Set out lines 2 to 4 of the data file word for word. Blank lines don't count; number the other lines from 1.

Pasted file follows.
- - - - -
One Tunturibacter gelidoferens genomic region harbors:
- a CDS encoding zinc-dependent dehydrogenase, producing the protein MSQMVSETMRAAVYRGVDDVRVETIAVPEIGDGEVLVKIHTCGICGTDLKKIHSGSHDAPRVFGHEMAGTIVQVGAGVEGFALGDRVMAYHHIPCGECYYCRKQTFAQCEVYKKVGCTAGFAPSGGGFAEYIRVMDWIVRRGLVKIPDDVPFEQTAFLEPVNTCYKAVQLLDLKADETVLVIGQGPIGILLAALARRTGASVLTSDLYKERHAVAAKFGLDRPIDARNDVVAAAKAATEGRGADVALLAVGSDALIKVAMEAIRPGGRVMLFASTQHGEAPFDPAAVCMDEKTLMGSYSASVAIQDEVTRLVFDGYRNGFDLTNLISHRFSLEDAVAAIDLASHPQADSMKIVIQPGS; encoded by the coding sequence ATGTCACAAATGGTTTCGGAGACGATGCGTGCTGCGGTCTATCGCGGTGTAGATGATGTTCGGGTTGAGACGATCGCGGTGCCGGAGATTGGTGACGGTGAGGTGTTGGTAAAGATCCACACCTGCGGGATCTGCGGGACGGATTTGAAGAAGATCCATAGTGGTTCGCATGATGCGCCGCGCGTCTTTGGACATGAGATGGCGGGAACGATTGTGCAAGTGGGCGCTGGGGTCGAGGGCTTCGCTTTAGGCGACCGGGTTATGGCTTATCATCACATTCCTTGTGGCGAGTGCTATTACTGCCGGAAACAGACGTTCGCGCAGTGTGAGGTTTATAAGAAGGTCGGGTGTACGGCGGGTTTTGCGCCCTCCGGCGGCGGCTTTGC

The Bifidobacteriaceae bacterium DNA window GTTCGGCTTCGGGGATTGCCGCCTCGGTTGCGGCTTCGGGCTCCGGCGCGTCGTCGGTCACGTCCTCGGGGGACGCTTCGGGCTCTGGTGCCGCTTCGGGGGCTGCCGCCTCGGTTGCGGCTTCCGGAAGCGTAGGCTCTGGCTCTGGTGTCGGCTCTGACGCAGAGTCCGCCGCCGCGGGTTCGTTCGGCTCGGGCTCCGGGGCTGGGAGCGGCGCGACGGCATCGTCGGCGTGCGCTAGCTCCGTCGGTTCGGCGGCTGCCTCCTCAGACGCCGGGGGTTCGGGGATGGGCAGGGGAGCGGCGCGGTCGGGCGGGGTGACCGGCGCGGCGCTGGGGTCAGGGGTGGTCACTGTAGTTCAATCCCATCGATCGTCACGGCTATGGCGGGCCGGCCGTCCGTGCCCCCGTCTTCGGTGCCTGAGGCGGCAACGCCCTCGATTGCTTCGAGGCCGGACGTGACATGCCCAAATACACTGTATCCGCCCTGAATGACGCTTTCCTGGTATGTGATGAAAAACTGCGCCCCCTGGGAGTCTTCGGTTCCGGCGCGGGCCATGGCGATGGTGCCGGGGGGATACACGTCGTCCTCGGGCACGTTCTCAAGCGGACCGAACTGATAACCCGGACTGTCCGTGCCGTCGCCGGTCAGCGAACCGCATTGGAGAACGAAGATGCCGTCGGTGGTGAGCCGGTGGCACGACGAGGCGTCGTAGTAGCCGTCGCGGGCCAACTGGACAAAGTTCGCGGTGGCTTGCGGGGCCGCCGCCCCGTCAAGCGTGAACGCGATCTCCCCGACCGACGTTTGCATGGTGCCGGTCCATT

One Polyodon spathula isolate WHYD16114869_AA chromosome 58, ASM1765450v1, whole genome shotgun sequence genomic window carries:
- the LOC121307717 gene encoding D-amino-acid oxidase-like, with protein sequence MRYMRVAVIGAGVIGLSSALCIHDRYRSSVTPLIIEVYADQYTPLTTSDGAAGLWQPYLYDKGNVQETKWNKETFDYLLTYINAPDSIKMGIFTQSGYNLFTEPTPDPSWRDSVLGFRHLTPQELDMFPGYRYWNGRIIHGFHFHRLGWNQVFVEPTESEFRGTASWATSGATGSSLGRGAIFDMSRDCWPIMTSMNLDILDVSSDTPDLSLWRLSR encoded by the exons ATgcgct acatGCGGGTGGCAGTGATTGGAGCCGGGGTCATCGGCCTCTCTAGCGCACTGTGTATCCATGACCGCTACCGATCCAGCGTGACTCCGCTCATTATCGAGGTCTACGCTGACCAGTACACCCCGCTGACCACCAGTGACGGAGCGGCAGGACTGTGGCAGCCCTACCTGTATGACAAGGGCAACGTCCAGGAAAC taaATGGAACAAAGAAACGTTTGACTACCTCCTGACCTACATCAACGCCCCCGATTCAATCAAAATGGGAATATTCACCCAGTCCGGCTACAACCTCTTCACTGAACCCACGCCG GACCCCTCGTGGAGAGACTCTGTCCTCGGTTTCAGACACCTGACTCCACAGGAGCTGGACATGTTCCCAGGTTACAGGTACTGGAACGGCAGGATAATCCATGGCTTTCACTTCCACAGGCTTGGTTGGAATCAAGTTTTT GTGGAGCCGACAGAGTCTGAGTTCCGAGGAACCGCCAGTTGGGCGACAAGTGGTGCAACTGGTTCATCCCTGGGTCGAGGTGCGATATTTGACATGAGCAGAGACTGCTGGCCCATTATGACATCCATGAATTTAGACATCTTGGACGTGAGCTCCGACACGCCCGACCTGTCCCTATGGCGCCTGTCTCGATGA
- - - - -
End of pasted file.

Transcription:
- a CDS encoding zinc-dependent dehydrogenase, producing the protein MSQMVSETMRAAVYRGVDDVRVETIAVPEIGDGEVLVKIHTCGICGTDLKKIHSGSHDAPRVFGHEMAGTIVQVGAGVEGFALGDRVMAYHHIPCGECYYCRKQTFAQCEVYKKVGCTAGFAPSGGGFAEYIRVMDWIVRRGLVKIPDDVPFEQTAFLEPVNTCYKAVQLLDLKADETVLVIGQGPIGILLAALARRTGASVLTSDLYKERHAVAAKFGLDRPIDARNDVVAAAKAATEGRGADVALLAVGSDALIKVAMEAIRPGGRVMLFASTQHGEAPFDPAAVCMDEKTLMGSYSASVAIQDEVTRLVFDGYRNGFDLTNLISHRFSLEDAVAAIDLASHPQADSMKIVIQPGS; encoded by the coding sequence ATGTCACAAATGGTTTCGGAGACGATGCGTGCTGCGGTCTATCGCGGTGTAGATGATGTTCGGGTTGAGACGATCGCGGTGCCGGAGATTGGTGACGGTGAGGTGTTGGTAAAGATCCACACCTGCGGGATCTGCGGGACGGATTTGAAGAAGATCCATAGTGGTTCGCATGATGCGCCGCGCGTCTTTGGACATGAGATGGCGGGAACGATTGTGCAAGTGGGCGCTGGGGTCGAGGGCTTCGCTTTAGGCGACCGGGTTATGGCTTATCATCACATTCCTTGTGGCGAGTGCTATTACTGCCGGAAACAGACGTTCGCGCAGTGTGAGGTTTATAAGAAGGTCGGGTGTACGGCGGGTTTTGCGCCCTCCGGCGGCGGCTTTGC

The Bifidobacteriaceae bacterium DNA window GTTCGGCTTCGGGGATTGCCGCCTCGGTTGCGGCTTCGGGCTCCGGCGCGTCGTCGGTCACGTCCTCGGGGGACGCTTCGGGCTCTGGTGCCGCTTCGGGGGCTGCCGCCTCGGTTGCGGCTTCCGGAAGCGTAGGCTCTGGCTCTGGTGTCGGCTCTGACGCAGAGTCCGCCGCCGCGGGTTCGTTCGGCTCGGGCTCCGGGGCTGGGAGCGGCGCGACGGCATCGTCGGCGTGCGCTAGCTCCGTCGGTTCGGCGGCTGCCTCCTCAGACGCCGGGGGTTCGGGGATGGGCAGGGGAGCGGCGCGGTCGGGCGGGGTGACCGGCGCGGCGCTGGGGTCAGGGGTGGTCACTGTAGTTCAATCCCATCGATCGTCACGGCTATGGCGGGCCGGCCGTCCGTGCCCCCGTCTTCGGTGCCTGAGGCGGCAACGCCCTCGATTGCTTCGAGGCCGGACGTGACATGCCCAAATACACTGTATCCGCCCTGAATGACGCTTTCCTGGTATGTGATGAAAAACTGCGCCCCCTGGGAGTCTTCGGTTCCGGCGCGGGCCATGGCGATGGTGCCGGGGGGATACACGTCGTCCTCGGGCACGTTCTCAAGCGGACCGAACTGATAACCCGGACTGTCCGTGCCGTCGCCGGTCAGCGAACCGCATTGGAGAACGAAGATGCCGTCGGTGGTGAGCCGGTGGCACGACGAGGCGTCGTAGTAGCCGTCGCGGGCCAACTGGACAAAGTTCGCGGTGGCTTGCGGGGCCGCCGCCCCGTCAAGCGTGAACGCGATCTCCCCGACCGACGTTTGCATGGTGCCGGTCCATT

One Polyodon spathula isolate WHYD16114869_AA chromosome 58, ASM1765450v1, whole genome shotgun sequence genomic window carries: